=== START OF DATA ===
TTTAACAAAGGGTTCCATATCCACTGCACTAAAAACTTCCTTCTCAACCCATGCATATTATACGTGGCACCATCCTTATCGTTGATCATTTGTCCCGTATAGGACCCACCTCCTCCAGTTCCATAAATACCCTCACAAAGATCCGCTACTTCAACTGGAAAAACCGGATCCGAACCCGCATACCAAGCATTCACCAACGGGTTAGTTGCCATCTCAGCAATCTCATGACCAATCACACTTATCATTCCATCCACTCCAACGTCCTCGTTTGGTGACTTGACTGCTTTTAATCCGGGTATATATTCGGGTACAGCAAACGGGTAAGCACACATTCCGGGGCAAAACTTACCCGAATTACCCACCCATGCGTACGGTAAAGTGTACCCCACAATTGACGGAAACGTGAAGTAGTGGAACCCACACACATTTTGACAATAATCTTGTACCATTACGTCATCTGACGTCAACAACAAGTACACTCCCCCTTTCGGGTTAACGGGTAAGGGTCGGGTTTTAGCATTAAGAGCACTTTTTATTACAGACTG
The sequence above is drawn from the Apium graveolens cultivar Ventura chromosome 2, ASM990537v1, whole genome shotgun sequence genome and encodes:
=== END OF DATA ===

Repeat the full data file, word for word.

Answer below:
TTTAACAAAGGGTTCCATATCCACTGCACTAAAAACTTCCTTCTCAACCCATGCATATTATACGTGGCACCATCCTTATCGTTGATCATTTGTCCCGTATAGGACCCACCTCCTCCAGTTCCATAAATACCCTCACAAAGATCCGCTACTTCAACTGGAAAAACCGGATCCGAACCCGCATACCAAGCATTCACCAACGGGTTAGTTGCCATCTCAGCAATCTCATGACCAATCACACTTATCATTCCATCCACTCCAACGTCCTCGTTTGGTGACTTGACTGCTTTTAATCCGGGTATATATTCGGGTACAGCAAACGGGTAAGCACACATTCCGGGGCAAAACTTACCCGAATTACCCACCCATGCGTACGGTAAAGTGTACCCCACAATTGACGGAAACGTGAAGTAGTGGAACCCACACACATTTTGACAATAATCTTGTACCATTACGTCATCTGACGTCAACAACAAGTACACTCCCCCTTTCGGGTTAACGGGTAAGGGTCGGGTTTTAGCATTAAGAGCACTTTTTATTACAGACTG
The sequence above is drawn from the Apium graveolens cultivar Ventura chromosome 2, ASM990537v1, whole genome shotgun sequence genome and encodes: